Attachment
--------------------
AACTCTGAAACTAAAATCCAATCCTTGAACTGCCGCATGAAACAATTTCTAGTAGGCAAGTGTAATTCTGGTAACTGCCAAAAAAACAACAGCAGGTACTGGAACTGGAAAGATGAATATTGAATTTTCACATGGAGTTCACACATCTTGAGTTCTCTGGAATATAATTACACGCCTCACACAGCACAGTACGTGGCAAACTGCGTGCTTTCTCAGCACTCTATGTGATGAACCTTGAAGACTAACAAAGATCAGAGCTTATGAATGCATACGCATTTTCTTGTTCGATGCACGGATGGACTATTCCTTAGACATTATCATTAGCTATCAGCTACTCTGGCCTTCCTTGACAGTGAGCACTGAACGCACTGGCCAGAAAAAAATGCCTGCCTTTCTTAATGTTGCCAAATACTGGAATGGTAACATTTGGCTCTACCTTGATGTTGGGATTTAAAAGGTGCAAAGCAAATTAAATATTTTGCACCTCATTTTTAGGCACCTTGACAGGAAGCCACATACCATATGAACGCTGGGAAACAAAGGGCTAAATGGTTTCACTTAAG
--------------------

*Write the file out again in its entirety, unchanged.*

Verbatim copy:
AACTCTGAAACTAAAATCCAATCCTTGAACTGCCGCATGAAACAATTTCTAGTAGGCAAGTGTAATTCTGGTAACTGCCAAAAAAACAACAGCAGGTACTGGAACTGGAAAGATGAATATTGAATTTTCACATGGAGTTCACACATCTTGAGTTCTCTGGAATATAATTACACGCCTCACACAGCACAGTACGTGGCAAACTGCGTGCTTTCTCAGCACTCTATGTGATGAACCTTGAAGACTAACAAAGATCAGAGCTTATGAATGCATACGCATTTTCTTGTTCGATGCACGGATGGACTATTCCTTAGACATTATCATTAGCTATCAGCTACTCTGGCCTTCCTTGACAGTGAGCACTGAACGCACTGGCCAGAAAAAAATGCCTGCCTTTCTTAATGTTGCCAAATACTGGAATGGTAACATTTGGCTCTACCTTGATGTTGGGATTTAAAAGGTGCAAAGCAAATTAAATATTTTGCACCTCATTTTTAGGCACCTTGACAGGAAGCCACATACCATATGAACGCTGGGAAACAAAGGGCTAAATGGTTTCACTTAAG